Legends of the Sea
Legends of the Sea
The ocean is a vast lonely place and we still know relatively little about it. Only a small percentage of Earth’s oceans have been explored, so the truth is we have no idea what could be lurking beneath the dark waters.
The oceans and seas are the source of many legends. From mysterious ghost ships to terrifying sea monsters, the ocean always has and always will be a place of mystery.
The Kraken is a legendary sea monster that originated in Scandinavian folklore. Described as a giant octopus or squid a mile long, legend has it that it dwells off the coasts of Norway and Greenland.
The Kraken was known to terrorise sailors that passed through the North Atlantic, especially sailors of Nordic origin. The sea monster has featured in art work, stories, and poetry. The giant creature was first mentioned in the 13th century. It was said to be the cause of giant ocean whirlpools.
The writer, Jacob Wallenberg described the Kraken in his work My Son on the Galley:
“Gradually, Kraken ascends to the surface, and when he is at ten to twelve fathoms, the boats had better move out of his vicinity, as he will shortly thereafter burst up, like a floating island, spurting water from his dreadful nostrils and making ring waves around him, which can reach many miles. Could one doubt that this is the Leviathan of Job?”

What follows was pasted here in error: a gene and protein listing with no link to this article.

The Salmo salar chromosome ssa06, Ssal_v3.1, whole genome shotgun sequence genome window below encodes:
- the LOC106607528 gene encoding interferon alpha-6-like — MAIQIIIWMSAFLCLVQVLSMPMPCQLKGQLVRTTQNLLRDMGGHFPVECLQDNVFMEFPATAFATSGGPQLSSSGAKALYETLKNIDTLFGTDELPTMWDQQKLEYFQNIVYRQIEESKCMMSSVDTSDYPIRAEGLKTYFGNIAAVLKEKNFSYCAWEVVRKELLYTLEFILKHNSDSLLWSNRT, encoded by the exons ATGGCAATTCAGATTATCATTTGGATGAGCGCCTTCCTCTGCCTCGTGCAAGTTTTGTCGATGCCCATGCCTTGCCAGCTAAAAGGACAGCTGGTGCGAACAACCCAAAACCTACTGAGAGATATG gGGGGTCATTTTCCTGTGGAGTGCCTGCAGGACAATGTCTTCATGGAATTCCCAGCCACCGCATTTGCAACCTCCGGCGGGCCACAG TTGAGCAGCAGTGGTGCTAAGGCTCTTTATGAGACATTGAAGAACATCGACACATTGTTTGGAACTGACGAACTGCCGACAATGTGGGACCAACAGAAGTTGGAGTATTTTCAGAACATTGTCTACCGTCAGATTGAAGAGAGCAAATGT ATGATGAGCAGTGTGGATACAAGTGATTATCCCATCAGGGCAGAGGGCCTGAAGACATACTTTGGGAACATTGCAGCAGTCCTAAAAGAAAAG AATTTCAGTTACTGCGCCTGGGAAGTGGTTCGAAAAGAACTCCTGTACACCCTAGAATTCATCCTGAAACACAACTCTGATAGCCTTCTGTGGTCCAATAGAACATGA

This mythological sea creature is said to be half human and half sea creature, and more than 60 feet long. The first sighting was in the 1960’s by a Japanese whale research ship, and there have been many sightings since then.
The creature is connected to Japanese mythology. It has also been spotted elsewhere around the world. One sighting was in Antarctica in 2006 – video footage which emerged seemed to show the Ningen creature to have human features with five fingered hands.
The Dark Zone
Scientifically known as the Aphotic zone, but commonly referred to as the dark zone or midnight zone, this is the part of the ocean that is so far below the surface that no sunlight reaches it. Not a lot is known about these depths, as not many scientists have managed to explore the areas.
As a result, the dark zone remains relatively uncharted. The deepest place in the ocean is the Mariana Trench in the western Pacific, at approximately 36,000 feet in depth.
There has always been speculation that giant sea monsters lurk in the depths of the Mariana Trench, some which could date back to the prehistoric era. This is because the ecosystems that far down would be relatively undisturbed. The reality is, no one knows for sure what is that far down in the ocean, and 99% of the ocean floor remains unexplored.